Top 5 Most Important Players Seattle Seahawks
Perhaps more than any other organization in the NFL outside of New England, the Seattle Seahawks are built as a true team, continually adhering to the next man up mentality and developing competitive toughness at all corners of the roster. That makes finding their five most important players a tough task, especially when trying to keep the long-term future of the team in mind as well as its current Super Bowl hopes. Plenty of names could be offered for the list, but I’ve chosen five that — I believe — hold the most pivotal roles in Seattle’s future as a franchise.
If a team has a franchise quarterback in place, or someone it hopes will become a franchise quarterback, expect that player to lead the list of most important players. Seattle’s offensive success has lived and died on what Wilson creates the past few years. The running game struggled to be consistent, and the offensive line constantly crumbled, leaving Wilson under heavy pressure. Not many quarterbacks could have maintained a competent level of play behind such a mess, let alone thrive as Wilson has.
His ability to play in and out of structure and create offense where other quarterbacks can’t are part of what makes him special. Wilson has often been described as a man with a method to his madness, and his receivers have learned to thrive with his style of play. If he and Jimmy Graham can continue to build on the chemistry they established last season, Seattle’s passing attack will have no shortage of difficult-to-stop options. Wilson is the straw that stirs the drink, and if he goes down or his play declines, Seattle’s offense would be up a creek without a boat or a paddle.
When Thomas went down with a broken leg last season, Seattle’s defense was essentially on borrowed time. Kris Richard’s Cover 3-heavy scheme asks a lot of Thomas, the best single-high free safety in the NFL. He covers a lot of ground to make plays on the ball and eliminate the intermediate-deep (between-the-numbers) portions of the field. Few can offer Thomas’s range in coverage or his tenacity and physicality against the run. Without him, Seattle’s defense wasn’t the same.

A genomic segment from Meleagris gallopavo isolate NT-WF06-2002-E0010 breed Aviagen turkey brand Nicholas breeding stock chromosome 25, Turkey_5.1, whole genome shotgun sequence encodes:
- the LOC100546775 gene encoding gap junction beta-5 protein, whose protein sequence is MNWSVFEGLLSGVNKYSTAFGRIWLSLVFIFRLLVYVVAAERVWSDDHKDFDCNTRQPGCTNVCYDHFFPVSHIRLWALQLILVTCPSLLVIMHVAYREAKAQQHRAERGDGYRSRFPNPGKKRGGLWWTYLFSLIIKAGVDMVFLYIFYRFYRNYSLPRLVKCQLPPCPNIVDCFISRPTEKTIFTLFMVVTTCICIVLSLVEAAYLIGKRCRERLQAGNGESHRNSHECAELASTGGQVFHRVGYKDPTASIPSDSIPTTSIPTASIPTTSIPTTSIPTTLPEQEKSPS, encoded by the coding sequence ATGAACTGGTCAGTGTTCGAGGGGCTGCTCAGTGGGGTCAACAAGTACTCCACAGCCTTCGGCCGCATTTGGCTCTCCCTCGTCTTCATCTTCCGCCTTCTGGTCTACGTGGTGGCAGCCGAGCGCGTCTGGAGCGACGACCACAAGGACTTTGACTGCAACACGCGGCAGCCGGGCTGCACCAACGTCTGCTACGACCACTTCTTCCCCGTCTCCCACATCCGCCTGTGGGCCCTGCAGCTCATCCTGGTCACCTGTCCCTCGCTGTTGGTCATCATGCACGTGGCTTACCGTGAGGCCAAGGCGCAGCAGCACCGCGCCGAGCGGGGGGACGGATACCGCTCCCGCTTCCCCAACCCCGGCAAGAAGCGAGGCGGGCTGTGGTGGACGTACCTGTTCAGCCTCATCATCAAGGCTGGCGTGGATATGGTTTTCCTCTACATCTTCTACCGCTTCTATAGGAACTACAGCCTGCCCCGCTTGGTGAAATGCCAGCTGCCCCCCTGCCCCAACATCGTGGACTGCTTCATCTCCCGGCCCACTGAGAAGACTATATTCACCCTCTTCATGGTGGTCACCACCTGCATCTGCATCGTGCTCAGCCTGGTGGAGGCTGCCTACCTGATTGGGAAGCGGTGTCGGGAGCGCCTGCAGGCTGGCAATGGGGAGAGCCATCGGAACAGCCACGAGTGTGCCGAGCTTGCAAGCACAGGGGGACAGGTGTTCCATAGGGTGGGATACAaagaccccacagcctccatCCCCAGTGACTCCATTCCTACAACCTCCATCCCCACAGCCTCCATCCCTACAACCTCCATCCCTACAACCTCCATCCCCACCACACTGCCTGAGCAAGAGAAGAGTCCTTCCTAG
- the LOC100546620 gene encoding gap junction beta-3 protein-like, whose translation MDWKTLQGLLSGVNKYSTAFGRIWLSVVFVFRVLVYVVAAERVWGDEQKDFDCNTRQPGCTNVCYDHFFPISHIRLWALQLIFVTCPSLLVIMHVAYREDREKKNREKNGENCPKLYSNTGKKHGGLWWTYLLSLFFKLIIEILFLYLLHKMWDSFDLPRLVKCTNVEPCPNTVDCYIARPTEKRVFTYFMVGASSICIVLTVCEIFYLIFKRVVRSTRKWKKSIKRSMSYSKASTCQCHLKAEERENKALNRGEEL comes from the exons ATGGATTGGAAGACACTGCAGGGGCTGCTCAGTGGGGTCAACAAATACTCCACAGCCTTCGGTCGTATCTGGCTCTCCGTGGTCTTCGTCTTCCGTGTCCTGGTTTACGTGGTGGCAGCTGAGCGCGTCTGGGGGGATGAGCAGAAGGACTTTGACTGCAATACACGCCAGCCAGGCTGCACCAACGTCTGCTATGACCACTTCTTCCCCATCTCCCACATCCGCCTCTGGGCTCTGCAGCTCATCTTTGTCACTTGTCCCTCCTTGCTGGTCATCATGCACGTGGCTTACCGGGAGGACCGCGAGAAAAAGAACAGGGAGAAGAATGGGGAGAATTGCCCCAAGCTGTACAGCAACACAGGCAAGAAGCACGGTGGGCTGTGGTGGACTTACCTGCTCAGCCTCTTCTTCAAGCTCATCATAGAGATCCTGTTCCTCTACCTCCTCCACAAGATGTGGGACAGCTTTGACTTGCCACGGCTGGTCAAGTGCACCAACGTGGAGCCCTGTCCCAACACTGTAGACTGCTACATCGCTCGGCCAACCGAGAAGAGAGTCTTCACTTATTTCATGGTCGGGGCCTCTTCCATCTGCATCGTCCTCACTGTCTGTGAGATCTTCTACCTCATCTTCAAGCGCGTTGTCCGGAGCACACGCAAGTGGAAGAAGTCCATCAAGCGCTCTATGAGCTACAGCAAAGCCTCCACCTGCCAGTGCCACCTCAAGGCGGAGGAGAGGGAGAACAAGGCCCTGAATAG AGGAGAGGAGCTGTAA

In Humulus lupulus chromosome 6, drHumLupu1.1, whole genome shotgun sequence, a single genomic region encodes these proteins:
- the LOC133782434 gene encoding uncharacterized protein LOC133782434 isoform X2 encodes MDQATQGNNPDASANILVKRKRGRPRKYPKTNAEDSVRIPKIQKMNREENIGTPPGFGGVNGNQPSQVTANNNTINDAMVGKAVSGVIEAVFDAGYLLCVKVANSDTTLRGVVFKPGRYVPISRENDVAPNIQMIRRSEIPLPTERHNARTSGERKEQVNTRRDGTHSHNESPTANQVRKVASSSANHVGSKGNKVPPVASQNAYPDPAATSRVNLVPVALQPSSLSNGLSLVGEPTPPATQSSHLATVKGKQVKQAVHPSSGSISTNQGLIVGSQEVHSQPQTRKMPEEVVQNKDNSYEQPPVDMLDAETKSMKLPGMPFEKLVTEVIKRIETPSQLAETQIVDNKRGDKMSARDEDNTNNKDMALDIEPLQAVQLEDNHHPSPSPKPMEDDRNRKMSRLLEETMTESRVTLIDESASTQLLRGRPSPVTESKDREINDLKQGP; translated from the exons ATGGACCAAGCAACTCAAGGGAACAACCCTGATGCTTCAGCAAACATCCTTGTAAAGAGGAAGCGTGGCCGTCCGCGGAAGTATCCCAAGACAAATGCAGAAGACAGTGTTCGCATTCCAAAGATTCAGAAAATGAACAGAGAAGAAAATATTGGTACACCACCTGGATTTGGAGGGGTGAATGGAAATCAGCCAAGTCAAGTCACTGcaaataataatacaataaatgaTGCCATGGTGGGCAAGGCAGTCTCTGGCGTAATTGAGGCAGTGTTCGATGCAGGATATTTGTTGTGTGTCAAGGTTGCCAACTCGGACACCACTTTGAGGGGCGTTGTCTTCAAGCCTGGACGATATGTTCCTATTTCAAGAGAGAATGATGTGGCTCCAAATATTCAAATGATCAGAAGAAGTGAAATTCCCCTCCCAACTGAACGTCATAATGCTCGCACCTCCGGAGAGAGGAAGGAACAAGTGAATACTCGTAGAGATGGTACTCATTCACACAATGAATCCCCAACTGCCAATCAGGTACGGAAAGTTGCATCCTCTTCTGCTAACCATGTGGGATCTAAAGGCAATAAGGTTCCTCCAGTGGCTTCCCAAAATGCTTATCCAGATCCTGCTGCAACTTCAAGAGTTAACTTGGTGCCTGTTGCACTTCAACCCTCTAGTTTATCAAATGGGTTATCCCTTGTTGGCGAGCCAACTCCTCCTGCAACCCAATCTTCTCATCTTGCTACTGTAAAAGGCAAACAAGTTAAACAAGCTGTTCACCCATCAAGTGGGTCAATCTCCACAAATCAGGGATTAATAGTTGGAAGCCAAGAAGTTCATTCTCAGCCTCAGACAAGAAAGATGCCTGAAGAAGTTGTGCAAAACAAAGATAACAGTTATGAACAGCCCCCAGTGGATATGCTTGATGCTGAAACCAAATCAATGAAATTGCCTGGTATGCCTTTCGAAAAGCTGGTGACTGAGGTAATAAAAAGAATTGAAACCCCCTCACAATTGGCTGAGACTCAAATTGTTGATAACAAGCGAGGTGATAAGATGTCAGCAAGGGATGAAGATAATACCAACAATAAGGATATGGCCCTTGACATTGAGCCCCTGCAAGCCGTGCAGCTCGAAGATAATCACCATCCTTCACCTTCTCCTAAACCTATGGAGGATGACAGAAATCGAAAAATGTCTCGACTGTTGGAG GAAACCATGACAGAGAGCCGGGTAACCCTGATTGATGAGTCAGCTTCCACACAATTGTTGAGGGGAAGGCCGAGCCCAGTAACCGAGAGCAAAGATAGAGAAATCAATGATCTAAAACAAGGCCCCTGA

Thomas flirted with the idea of retirement shortly after the injury, but at 28 years old, he’s the team’s most important defensive player, both this season and for the foreseeable future. It’s simply too difficult for another player to emulate what Thomas brings to the table, and without him Seattle doesn’t have the necessary pieces to run the scheme that has been so successful for the organization over the years.
Based on the fact that he was trying to trade Sherman this offseason, general manager John Schneider may disagree with my inclusion of the star cornerback on this list, but whatever you think of Sherman, there should be no argument of how important he is to Seattle, both schematically and individually.
Sherman is a very talented press corner with the ability to find and make plays on the ball while staying hip-to-hip with a receiver. Playmakers of his ilk are hard to come by, and even after a subpar season by his standards, Sherman is absolutely critical to what Seattle wants to do. He can battle top targets on opposing teams all game long, something DeShawn Shead and Jeremy Lane are not suited for. The franchise has developmental corners like Neiko Thorpe, Deandre Elliott and Shaquill Griffin that they hope can someday become starters, but for the foreseeable future, Sherman is the only corner on the Seahawks roster that can be considered decidedly above average. Without him the unit would crumble, and Seattle’s playoff hopes would dwindle along with it.
Easily one of the more underrated players in the NFL, Wagner is a top-tier linebacker with some of the best instincts and physicality you’ll see at the position. Few second-level players process and attack at Wagner’s pace, and the 6-0, 240-pound linebacker is one of the surest tacklers in the league, as well as a phenomenal blitzer.
A heart-and-soul player, Wagner is the catalyst of Seattle’s success up front, especially given the changing rotation of bodies in front of him. He has missed just eight games in the past five seasons, and has been among the most consistent presences on the team both on and off the field. Given the vast array of volatile personalities on Seattle’s defense, Wagner’s demeanor and cerebral nature offer a welcome and vital addition to their unit.
You could put plenty of players in this spot, but long-term, McDowell’s development is critical for Seattle. Jarran Reed’s problems off the field appear to have caught up to him again, and Seattle has little proven depth to play next to nose tackle Ahtyba Rubin. Obviously Michael Bennett will get his reps there, but Seattle likes to use him on the outside as well, so finding a stud presence that can play every down on the inside will be vital.
McDowell was a monster when he wanted to be at Michigan State, but is reportedly difficult to coach and hit-or-miss in his effort. He was a top-tier talent in this past draft class, but fell to the second round amid concerns his character would keep him from recognizing his potential. McDowell has three-down ability, capable of playing every spot on the defensive line and making a devastating impact as a one-gap penetrator.
His style of play fits the Seahawks perfectly, and imagining a third-down deployment of him and Michael Bennett on the inside while Frank Clark and Cliff Avril attack off the edges is enough to make any Seahawks fan salivate. However, McDowell must prove coachable and hard-working in Seattle, whose culture thrives on snap-to-snap intensity and competitive toughness, and cares not for draft pedigree. McDowell will not make or break the Seahawks, but the franchise could really use his development given its sudden depletion of options along the interior defensive line.